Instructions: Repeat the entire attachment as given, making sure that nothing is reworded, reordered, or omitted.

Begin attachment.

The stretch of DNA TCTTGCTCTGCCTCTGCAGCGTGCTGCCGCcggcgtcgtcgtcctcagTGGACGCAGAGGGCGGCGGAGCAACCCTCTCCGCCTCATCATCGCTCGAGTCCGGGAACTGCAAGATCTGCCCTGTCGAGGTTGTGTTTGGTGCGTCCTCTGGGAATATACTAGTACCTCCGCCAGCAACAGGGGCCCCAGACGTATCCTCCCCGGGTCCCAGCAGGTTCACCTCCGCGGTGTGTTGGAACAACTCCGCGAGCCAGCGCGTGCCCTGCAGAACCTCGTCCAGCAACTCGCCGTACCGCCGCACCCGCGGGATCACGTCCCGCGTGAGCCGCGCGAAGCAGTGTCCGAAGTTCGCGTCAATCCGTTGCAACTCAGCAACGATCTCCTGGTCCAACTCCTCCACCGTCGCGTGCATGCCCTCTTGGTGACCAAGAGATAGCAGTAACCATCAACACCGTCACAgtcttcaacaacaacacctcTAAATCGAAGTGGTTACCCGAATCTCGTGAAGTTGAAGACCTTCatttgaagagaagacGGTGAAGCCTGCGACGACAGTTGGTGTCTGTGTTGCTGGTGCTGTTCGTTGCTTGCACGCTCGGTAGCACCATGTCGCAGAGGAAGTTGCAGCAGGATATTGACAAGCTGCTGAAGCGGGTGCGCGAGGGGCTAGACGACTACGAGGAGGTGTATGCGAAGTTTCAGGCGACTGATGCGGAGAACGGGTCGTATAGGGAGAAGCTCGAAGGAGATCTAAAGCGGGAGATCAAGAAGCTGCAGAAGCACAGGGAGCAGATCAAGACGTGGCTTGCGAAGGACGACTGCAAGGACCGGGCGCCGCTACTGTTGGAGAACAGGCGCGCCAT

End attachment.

The stretch of DNA TCTTGCTCTGCCTCTGCAGCGTGCTGCCGCcggcgtcgtcgtcctcagTGGACGCAGAGGGCGGCGGAGCAACCCTCTCCGCCTCATCATCGCTCGAGTCCGGGAACTGCAAGATCTGCCCTGTCGAGGTTGTGTTTGGTGCGTCCTCTGGGAATATACTAGTACCTCCGCCAGCAACAGGGGCCCCAGACGTATCCTCCCCGGGTCCCAGCAGGTTCACCTCCGCGGTGTGTTGGAACAACTCCGCGAGCCAGCGCGTGCCCTGCAGAACCTCGTCCAGCAACTCGCCGTACCGCCGCACCCGCGGGATCACGTCCCGCGTGAGCCGCGCGAAGCAGTGTCCGAAGTTCGCGTCAATCCGTTGCAACTCAGCAACGATCTCCTGGTCCAACTCCTCCACCGTCGCGTGCATGCCCTCTTGGTGACCAAGAGATAGCAGTAACCATCAACACCGTCACAgtcttcaacaacaacacctcTAAATCGAAGTGGTTACCCGAATCTCGTGAAGTTGAAGACCTTCatttgaagagaagacGGTGAAGCCTGCGACGACAGTTGGTGTCTGTGTTGCTGGTGCTGTTCGTTGCTTGCACGCTCGGTAGCACCATGTCGCAGAGGAAGTTGCAGCAGGATATTGACAAGCTGCTGAAGCGGGTGCGCGAGGGGCTAGACGACTACGAGGAGGTGTATGCGAAGTTTCAGGCGACTGATGCGGAGAACGGGTCGTATAGGGAGAAGCTCGAAGGAGATCTAAAGCGGGAGATCAAGAAGCTGCAGAAGCACAGGGAGCAGATCAAGACGTGGCTTGCGAAGGACGACTGCAAGGACCGGGCGCCGCTACTGTTGGAGAACAGGCGCGCCAT